[QODLink]
One on One
Shirin Ebadi
The Iranian lawyer, judge and human rights activist discusses the work that won her the 2003 Nobel Peace Prize.
Last Modified: 27 Nov 2010 09:58 GMT

Shirin Ebadi's pioneering efforts for human rights and democracy, especially in her birth country of Iran, were awarded the 2003 Nobel Peace Prize. 

As the first Muslim woman and Iranian to ever receive the prize, she has continued to promote a more just world since then through her collaborative work with fellow sister laureates by co-founding the Nobel Women's Initiative in 2006. 

In addition to being an internationally-recognised advocate of human rights, she has established many non-governmental organisations in Iran and has served as a lawyer, judge and university professor. 

Following a law degree from the University of Tehran, she became the first woman in Iran to preside over a legislative court in 1975. 

Through discrimination, exile, threats and campaigns, Shirin Ebadi has always courageously stood for the rights of women, children and refugees worldwide.

This episode of One on One can be seen from Saturday, November 27, at the following times GMT: Saturday: 0730, 2330; Monday: 0630; Tuesday: 1230; Wednesday: 1430.

Source:
Al Jazeera
Topics in this article
People
Country
Organisation
Featured on Al Jazeera
'Justice for All' demonstrations swell across the US over the deaths of African Americans in police encounters.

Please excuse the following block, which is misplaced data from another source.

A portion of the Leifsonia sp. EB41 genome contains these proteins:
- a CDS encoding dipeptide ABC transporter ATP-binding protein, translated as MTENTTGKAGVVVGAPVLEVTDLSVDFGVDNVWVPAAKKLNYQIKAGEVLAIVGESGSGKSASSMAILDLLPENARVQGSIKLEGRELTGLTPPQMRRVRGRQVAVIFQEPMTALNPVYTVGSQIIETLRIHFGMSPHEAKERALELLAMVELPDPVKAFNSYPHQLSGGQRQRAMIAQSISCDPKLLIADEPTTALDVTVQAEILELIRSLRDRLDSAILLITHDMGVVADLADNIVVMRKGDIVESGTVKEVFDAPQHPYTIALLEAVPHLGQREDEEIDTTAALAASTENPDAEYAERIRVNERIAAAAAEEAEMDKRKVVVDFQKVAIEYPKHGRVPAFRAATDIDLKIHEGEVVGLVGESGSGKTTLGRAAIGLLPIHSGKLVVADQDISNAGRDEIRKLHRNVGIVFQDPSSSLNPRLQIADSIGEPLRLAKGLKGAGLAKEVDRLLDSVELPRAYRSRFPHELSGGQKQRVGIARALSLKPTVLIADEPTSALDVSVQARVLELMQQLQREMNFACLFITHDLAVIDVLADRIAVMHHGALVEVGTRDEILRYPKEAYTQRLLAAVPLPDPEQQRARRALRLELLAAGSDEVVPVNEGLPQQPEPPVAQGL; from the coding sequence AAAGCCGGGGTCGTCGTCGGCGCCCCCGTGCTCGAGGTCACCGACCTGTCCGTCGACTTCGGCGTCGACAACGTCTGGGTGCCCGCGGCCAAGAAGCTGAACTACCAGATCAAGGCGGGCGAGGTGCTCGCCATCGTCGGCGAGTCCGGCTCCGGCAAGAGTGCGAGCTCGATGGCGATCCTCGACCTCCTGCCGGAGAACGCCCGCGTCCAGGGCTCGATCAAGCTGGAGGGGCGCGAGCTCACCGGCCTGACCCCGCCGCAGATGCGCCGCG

Six former Guantanamo detainees are now free in Uruguay with some hailing the decision to grant them asylum.
Disproportionately high number of Aboriginal people in prison highlights inequality and marginalisation, critics say.
Nearly half of Canadians have suffered inappropriate advances on the job - and the political arena is no exception.
Featured
Women's rights activists are demanding change after Hanna Lalango, 16, was gang-raped on a bus and left for dead.
Buried in Sweden's northern forest, Sorsele has welcomed many unaccompanied kids who help stabilise a town exodus.
A look at the changing face of North Korea, three years after the death of 'Dear Leader'.
While some fear a Muslim backlash after café killings, solidarity instead appears to be the order of the day.
Victims spared by the deadly disease are reporting blindness and other unexpected post-Ebola health issues.